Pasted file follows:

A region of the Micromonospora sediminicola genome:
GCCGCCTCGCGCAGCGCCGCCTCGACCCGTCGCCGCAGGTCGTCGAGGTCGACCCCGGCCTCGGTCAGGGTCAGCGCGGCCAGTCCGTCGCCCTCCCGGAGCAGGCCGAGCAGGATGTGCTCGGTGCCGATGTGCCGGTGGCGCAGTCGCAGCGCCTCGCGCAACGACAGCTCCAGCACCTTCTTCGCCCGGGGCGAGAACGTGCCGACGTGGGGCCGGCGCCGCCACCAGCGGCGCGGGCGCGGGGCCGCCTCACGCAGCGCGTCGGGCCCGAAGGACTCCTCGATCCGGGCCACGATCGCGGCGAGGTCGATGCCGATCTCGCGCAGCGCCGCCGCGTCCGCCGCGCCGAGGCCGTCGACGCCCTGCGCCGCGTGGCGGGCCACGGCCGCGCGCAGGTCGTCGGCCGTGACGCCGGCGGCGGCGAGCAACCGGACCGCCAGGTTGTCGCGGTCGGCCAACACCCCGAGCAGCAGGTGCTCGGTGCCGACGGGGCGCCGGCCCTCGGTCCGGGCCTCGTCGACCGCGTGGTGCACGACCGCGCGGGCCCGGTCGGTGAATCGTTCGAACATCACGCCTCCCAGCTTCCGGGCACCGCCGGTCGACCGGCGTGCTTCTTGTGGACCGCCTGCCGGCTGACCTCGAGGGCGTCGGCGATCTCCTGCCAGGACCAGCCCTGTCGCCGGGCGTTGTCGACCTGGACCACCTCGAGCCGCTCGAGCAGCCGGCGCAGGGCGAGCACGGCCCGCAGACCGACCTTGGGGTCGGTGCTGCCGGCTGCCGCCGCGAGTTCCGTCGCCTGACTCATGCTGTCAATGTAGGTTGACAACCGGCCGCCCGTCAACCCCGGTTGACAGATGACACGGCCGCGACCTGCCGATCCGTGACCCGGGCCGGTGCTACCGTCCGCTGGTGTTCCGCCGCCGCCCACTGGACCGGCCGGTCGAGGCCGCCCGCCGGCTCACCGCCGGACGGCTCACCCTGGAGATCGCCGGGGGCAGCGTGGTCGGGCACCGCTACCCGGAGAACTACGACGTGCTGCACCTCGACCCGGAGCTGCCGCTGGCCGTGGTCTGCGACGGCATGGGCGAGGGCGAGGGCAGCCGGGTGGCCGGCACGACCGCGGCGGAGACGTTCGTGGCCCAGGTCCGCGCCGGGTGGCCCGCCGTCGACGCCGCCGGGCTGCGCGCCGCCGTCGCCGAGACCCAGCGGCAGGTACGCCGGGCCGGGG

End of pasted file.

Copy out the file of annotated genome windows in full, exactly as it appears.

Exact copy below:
A region of the Micromonospora sediminicola genome:
GCCGCCTCGCGCAGCGCCGCCTCGACCCGTCGCCGCAGGTCGTCGAGGTCGACCCCGGCCTCGGTCAGGGTCAGCGCGGCCAGTCCGTCGCCCTCCCGGAGCAGGCCGAGCAGGATGTGCTCGGTGCCGATGTGCCGGTGGCGCAGTCGCAGCGCCTCGCGCAACGACAGCTCCAGCACCTTCTTCGCCCGGGGCGAGAACGTGCCGACGTGGGGCCGGCGCCGCCACCAGCGGCGCGGGCGCGGGGCCGCCTCACGCAGCGCGTCGGGCCCGAAGGACTCCTCGATCCGGGCCACGATCGCGGCGAGGTCGATGCCGATCTCGCGCAGCGCCGCCGCGTCCGCCGCGCCGAGGCCGTCGACGCCCTGCGCCGCGTGGCGGGCCACGGCCGCGCGCAGGTCGTCGGCCGTGACGCCGGCGGCGGCGAGCAACCGGACCGCCAGGTTGTCGCGGTCGGCCAACACCCCGAGCAGCAGGTGCTCGGTGCCGACGGGGCGCCGGCCCTCGGTCCGGGCCTCGTCGACCGCGTGGTGCACGACCGCGCGGGCCCGGTCGGTGAATCGTTCGAACATCACGCCTCCCAGCTTCCGGGCACCGCCGGTCGACCGGCGTGCTTCTTGTGGACCGCCTGCCGGCTGACCTCGAGGGCGTCGGCGATCTCCTGCCAGGACCAGCCCTGTCGCCGGGCGTTGTCGACCTGGACCACCTCGAGCCGCTCGAGCAGCCGGCGCAGGGCGAGCACGGCCCGCAGACCGACCTTGGGGTCGGTGCTGCCGGCTGCCGCCGCGAGTTCCGTCGCCTGACTCATGCTGTCAATGTAGGTTGACAACCGGCCGCCCGTCAACCCCGGTTGACAGATGACACGGCCGCGACCTGCCGATCCGTGACCCGGGCCGGTGCTACCGTCCGCTGGTGTTCCGCCGCCGCCCACTGGACCGGCCGGTCGAGGCCGCCCGCCGGCTCACCGCCGGACGGCTCACCCTGGAGATCGCCGGGGGCAGCGTGGTCGGGCACCGCTACCCGGAGAACTACGACGTGCTGCACCTCGACCCGGAGCTGCCGCTGGCCGTGGTCTGCGACGGCATGGGCGAGGGCGAGGGCAGCCGGGTGGCCGGCACGACCGCGGCGGAGACGTTCGTGGCCCAGGTCCGCGCCGGGTGGCCCGCCGTCGACGCCGCCGGGCTGCGCGCCGCCGTCGCCGAGACCCAGCGGCAGGTACGCCGGGCCGGGG